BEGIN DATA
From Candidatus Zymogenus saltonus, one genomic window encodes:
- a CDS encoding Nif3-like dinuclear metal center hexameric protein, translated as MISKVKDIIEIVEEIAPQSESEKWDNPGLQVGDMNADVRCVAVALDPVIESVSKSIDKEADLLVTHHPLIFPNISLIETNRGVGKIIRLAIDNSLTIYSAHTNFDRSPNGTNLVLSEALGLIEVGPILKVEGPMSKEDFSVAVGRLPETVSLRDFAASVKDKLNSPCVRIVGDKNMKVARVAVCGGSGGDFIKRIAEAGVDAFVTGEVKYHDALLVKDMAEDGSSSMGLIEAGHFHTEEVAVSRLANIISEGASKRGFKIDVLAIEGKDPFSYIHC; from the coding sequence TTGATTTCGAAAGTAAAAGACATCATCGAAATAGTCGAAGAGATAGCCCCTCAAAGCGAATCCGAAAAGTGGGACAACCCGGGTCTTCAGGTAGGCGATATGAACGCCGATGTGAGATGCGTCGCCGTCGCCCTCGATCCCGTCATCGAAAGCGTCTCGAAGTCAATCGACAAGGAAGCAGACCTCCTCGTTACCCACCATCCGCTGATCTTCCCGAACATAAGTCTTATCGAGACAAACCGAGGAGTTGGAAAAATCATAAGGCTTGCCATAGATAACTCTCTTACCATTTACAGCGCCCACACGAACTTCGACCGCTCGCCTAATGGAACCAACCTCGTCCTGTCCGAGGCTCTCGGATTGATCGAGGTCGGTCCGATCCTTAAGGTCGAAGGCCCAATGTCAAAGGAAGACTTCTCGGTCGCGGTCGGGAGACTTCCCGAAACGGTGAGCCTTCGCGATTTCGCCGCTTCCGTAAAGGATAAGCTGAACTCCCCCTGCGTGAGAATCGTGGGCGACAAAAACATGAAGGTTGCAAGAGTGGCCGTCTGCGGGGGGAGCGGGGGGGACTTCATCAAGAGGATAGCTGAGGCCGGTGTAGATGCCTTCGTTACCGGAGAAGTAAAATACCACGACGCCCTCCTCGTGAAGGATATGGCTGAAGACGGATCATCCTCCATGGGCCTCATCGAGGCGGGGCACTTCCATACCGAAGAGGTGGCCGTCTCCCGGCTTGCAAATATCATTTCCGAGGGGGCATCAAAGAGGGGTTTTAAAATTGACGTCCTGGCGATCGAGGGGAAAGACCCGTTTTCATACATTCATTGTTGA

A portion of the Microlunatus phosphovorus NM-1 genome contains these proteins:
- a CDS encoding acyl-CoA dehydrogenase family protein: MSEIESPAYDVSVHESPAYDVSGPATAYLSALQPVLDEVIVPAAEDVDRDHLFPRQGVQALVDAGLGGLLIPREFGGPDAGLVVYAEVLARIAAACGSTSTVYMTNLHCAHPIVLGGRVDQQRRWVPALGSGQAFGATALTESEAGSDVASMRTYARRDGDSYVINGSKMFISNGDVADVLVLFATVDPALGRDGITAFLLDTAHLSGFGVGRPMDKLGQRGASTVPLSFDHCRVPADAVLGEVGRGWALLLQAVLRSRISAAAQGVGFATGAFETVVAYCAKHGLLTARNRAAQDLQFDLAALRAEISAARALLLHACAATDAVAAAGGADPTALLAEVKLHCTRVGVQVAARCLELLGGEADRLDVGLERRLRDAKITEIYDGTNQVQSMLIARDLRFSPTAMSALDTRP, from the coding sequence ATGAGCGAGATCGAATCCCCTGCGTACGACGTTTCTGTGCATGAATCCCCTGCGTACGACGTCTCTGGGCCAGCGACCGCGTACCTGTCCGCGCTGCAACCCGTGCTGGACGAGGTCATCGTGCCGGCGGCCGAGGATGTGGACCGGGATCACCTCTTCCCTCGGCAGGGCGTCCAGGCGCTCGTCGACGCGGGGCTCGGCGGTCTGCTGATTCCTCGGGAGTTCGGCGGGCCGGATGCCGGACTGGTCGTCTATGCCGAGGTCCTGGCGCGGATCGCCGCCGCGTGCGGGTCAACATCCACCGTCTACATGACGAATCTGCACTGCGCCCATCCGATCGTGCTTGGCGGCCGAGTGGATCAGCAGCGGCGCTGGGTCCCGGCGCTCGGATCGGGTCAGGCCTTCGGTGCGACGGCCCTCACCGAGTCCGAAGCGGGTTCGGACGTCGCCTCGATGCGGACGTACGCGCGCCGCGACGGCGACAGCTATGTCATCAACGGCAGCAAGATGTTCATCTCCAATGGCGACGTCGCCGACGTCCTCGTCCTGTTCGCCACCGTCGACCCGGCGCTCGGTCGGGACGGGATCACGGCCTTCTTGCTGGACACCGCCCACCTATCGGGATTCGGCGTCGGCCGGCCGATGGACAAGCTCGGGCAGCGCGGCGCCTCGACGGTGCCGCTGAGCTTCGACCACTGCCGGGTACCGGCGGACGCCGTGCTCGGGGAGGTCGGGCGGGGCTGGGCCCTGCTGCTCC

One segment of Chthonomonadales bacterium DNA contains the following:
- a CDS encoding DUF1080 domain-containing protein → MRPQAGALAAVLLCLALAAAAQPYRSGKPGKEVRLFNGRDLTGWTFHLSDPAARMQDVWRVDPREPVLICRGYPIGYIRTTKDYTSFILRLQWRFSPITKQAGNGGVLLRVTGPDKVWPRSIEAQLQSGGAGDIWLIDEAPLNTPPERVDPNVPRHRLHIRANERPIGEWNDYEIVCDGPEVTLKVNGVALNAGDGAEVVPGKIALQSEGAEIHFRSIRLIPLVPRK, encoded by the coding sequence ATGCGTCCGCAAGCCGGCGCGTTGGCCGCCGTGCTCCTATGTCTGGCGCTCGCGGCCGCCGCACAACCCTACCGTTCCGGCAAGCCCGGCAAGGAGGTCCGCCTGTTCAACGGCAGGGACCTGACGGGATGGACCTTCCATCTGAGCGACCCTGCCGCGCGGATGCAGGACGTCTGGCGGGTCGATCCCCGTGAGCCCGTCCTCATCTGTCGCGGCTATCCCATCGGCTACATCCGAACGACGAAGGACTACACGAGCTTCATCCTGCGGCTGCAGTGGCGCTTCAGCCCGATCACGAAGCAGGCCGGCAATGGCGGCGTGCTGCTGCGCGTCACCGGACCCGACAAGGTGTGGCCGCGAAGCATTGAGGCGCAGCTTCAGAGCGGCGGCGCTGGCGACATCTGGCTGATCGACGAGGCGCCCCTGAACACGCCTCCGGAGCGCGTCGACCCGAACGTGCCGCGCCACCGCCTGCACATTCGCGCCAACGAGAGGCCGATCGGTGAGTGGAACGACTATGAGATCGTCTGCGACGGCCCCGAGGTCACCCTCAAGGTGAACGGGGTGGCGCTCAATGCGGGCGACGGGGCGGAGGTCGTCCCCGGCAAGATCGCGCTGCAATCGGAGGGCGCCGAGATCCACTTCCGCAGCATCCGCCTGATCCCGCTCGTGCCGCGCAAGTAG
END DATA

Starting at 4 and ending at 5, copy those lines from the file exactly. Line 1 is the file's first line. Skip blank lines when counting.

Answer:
- a CDS encoding acyl-CoA dehydrogenase family protein: MSEIESPAYDVSVHESPAYDVSGPATAYLSALQPVLDEVIVPAAEDVDRDHLFPRQGVQALVDAGLGGLLIPREFGGPDAGLVVYAEVLARIAAACGSTSTVYMTNLHCAHPIVLGGRVDQQRRWVPALGSGQAFGATALTESEAGSDVASMRTYARRDGDSYVINGSKMFISNGDVADVLVLFATVDPALGRDGITAFLLDTAHLSGFGVGRPMDKLGQRGASTVPLSFDHCRVPADAVLGEVGRGWALLLQAVLRSRISAAAQGVGFATGAFETVVAYCAKHGLLTARNRAAQDLQFDLAALRAEISAARALLLHACAATDAVAAAGGADPTALLAEVKLHCTRVGVQVAARCLELLGGEADRLDVGLERRLRDAKITEIYDGTNQVQSMLIARDLRFSPTAMSALDTRP, from the coding sequence ATGAGCGAGATCGAATCCCCTGCGTACGACGTTTCTGTGCATGAATCCCCTGCGTACGACGTCTCTGGGCCAGCGACCGCGTACCTGTCCGCGCTGCAACCCGTGCTGGACGAGGTCATCGTGCCGGCGGCCGAGGATGTGGACCGGGATCACCTCTTCCCTCGGCAGGGCGTCCAGGCGCTCGTCGACGCGGGGCTCGGCGGTCTGCTGATTCCTCGGGAGTTCGGCGGGCCGGATGCCGGACTGGTCGTCTATGCCGAGGTCCTGGCGCGGATCGCCGCCGCGTGCGGGTCAACATCCACCGTCTACATGACGAATCTGCACTGCGCCCATCCGATCGTGCTTGGCGGCCGAGTGGATCAGCAGCGGCGCTGGGTCCCGGCGCTCGGATCGGGTCAGGCCTTCGGTGCGACGGCCCTCACCGAGTCCGAAGCGGGTTCGGACGTCGCCTCGATGCGGACGTACGCGCGCCGCGACGGCGACAGCTATGTCATCAACGGCAGCAAGATGTTCATCTCCAATGGCGACGTCGCCGACGTCCTCGTCCTGTTCGCCACCGTCGACCCGGCGCTCGGTCGGGACGGGATCACGGCCTTCTTGCTGGACACCGCCCACCTATCGGGATTCGGCGTCGGCCGGCCGATGGACAAGCTCGGGCAGCGCGGCGCCTCGACGGTGCCGCTGAGCTTCGACCACTGCCGGGTACCGGCGGACGCCGTGCTCGGGGAGGTCGGGCGGGGCTGGGCCCTGCTGCTCC

One segment of Chthonomonadales bacterium DNA contains the following: